Harry Dwight (1875-1959; AC 1898) was born in Turkey to a family of missionaries but was not a missionary himself. His life was a more literary one, and his papers are filled with interesting correspondence and other writings from his career. Sometime in 1941 Harry wrote his cousin Mary W. Riggs (1873-1943) to ask for a packet of letters that had belonged to his father, Henry Otis Dwight (1843-1917), an important missionary based in Constantinople who married two of the Bliss sisters, thus linking him with our Bliss-Ward family of missionaries.

Mary_Riggs-Miss-Herald-v98Mary sent the letters to Harry Dwight with a letter saying essentially, here, take them, I can’t stand to be reminded of what happened in those awful days. Her letter was short, typed, and persuasive, but most of the letters she sent Harry were in cursive, and in faded ink at that. So for several reasons (location of letters in an unexpected collection, difficult handwriting, insufficient description), and despite Mary’s urgency, the letters seem to have remained unread and untranscribed.

Riggs-Mary-env-p1 Riggs-Mary-p2

Given the centenary of the Armenian Genocide, it seemed that the letters might prove of interest or use to people interested in Armenian and Turkish history, and it would remind us too that the Armenians were being massacred in the region well before 1915. What follows below are excerpts (long enough as it is) from the transcriptions, with pdfs to the full transcriptions and a separate pdf of the originals for anyone who wants to read the letters in full and see what the manuscripts look like. A little of the punctuation has been changed, and it would be hard to claim complete accuracy in some of the names of places and people, but the transcriptions in the pdfs are otherwise unaltered and unabridged.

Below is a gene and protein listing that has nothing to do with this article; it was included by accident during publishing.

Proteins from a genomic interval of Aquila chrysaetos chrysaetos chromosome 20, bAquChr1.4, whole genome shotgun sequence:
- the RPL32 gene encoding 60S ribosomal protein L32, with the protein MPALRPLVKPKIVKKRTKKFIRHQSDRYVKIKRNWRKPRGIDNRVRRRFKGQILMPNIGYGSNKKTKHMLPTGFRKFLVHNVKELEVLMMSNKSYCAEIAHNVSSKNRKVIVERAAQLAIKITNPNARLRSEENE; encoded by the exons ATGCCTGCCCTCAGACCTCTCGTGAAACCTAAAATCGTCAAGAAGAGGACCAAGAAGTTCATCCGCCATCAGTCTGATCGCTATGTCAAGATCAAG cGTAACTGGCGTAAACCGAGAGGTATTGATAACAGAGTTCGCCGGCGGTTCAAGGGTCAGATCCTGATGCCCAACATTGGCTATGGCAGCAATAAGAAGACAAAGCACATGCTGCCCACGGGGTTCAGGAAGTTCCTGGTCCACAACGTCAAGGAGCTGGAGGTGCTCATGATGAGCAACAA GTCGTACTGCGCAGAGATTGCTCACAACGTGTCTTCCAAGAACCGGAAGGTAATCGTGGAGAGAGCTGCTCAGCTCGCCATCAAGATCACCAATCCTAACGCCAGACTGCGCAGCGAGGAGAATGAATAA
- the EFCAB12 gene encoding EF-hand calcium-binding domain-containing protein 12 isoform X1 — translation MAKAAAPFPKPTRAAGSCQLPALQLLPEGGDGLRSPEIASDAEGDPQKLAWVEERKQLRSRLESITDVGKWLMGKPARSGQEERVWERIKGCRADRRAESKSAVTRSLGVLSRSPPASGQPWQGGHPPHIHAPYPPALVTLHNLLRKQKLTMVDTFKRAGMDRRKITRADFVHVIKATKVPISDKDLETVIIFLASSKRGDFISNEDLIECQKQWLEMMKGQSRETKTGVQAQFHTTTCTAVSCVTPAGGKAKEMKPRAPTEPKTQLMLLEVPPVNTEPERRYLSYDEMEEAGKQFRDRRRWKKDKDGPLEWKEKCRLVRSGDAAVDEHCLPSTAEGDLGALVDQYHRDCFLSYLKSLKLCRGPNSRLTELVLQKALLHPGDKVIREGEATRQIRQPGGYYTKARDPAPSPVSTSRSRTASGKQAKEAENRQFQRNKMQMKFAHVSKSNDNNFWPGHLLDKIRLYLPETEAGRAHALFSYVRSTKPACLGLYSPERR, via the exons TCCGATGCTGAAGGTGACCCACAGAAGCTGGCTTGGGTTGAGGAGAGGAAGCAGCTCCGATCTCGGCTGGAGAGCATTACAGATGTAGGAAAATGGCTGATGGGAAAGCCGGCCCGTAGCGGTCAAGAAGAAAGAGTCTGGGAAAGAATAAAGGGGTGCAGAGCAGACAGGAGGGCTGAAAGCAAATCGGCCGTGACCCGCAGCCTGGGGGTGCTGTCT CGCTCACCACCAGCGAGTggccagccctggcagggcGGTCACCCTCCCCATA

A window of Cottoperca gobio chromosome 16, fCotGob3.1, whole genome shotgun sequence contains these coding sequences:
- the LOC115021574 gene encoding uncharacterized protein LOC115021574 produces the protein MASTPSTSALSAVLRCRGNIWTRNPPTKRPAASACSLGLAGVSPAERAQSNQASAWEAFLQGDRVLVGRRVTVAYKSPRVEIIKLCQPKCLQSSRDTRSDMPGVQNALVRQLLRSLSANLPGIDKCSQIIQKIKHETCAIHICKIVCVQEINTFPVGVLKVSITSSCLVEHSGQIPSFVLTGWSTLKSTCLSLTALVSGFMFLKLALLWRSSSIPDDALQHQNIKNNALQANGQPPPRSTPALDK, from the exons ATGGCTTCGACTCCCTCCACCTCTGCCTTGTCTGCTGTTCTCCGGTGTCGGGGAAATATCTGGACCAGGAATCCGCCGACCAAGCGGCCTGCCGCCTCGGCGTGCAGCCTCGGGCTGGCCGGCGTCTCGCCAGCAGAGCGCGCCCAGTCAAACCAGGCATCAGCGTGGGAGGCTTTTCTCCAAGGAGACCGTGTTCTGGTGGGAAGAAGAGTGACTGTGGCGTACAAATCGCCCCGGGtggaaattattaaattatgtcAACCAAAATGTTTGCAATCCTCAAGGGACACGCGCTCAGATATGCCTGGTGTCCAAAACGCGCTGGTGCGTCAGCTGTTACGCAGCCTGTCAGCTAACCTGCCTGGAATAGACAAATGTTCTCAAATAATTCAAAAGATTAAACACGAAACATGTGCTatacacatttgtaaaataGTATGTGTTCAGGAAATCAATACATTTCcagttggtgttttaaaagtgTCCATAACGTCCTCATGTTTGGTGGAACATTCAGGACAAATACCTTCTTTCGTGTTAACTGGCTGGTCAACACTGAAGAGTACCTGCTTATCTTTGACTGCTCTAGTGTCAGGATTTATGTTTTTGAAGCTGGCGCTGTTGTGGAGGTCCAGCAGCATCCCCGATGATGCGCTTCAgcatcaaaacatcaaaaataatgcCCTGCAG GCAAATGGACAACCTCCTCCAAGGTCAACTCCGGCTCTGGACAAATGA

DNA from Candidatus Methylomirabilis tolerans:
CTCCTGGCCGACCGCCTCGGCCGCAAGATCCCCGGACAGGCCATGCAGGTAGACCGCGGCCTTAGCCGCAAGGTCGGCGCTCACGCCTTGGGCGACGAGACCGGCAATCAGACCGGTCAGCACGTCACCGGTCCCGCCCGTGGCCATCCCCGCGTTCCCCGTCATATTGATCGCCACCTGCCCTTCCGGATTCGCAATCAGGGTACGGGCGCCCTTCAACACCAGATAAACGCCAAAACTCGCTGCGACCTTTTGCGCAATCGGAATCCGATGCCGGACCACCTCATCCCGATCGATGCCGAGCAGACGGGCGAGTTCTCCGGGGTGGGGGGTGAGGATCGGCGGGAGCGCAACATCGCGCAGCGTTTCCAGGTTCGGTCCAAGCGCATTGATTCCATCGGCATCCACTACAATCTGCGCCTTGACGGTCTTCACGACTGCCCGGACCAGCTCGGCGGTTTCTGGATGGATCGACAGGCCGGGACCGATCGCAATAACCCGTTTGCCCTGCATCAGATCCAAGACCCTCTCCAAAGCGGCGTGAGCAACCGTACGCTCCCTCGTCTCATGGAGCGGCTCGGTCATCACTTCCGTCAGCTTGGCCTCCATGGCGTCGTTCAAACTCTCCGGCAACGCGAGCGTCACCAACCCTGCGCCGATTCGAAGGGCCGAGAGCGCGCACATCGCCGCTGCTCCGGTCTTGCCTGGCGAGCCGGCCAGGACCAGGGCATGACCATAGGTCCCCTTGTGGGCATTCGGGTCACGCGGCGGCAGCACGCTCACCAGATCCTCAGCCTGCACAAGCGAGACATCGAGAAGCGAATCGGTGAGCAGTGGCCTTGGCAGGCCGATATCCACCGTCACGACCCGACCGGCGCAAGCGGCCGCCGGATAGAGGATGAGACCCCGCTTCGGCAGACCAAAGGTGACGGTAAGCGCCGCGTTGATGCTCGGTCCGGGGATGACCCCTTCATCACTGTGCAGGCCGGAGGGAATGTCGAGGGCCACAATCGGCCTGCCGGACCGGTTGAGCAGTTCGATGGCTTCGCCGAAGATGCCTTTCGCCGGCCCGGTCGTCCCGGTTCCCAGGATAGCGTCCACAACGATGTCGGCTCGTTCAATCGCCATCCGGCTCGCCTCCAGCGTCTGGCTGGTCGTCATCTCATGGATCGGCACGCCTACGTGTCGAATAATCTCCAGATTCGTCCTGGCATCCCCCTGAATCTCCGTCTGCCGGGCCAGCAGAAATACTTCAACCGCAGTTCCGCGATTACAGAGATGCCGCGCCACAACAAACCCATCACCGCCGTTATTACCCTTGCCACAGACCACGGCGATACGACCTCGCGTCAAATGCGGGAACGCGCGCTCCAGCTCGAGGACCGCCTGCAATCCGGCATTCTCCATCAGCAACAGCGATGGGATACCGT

Henry Otis Dwight, ca. 1875

Henry Otis Dwight, ca. 1880

It’s important to note a few things about Henry Otis Dwight, who either wrote or received the letters. Turkey was home to him – he knew how to “gad about” (as he says) and how to obtain and report information. As the letters show, he was a serious man and, I think, someone who always had in mind “the big picture.” In Dwight’s case, the big picture involved protecting his “flock” (the Armenians) and the missionaries stationed precariously across a vast empire, and he feared for the safety of both groups during conflicts. In all that transpired during the years the letters cover, Dwight’s view of the situation – and the criticisms he offered – were directly connected with the impact on his larger mission. He was evenhanded: if the reader feels insulted on one occasion, he will be soothed on another. Dwight had harsh words for Turks, Kurds, and Armenians (as well as the reporter for the New York Herald), and he was self-critical too, but he was also very willing to praise when praise was due. Although he knew high-ranking leaders on all sides, he doesn’t come across as especially political, except to use the tools of politics to help his cause when he could (and often he couldn’t). He was both eyewitness and gatherer of information from other eyewitnesses, and in these letters he reveals all he knows.


The Bliss Bible House in Constantinople, H.O.Dwight's base of operations

The Bliss Bible House in Constantinople, H.O.Dwight’s base of operations

Letter of September 30, 1895: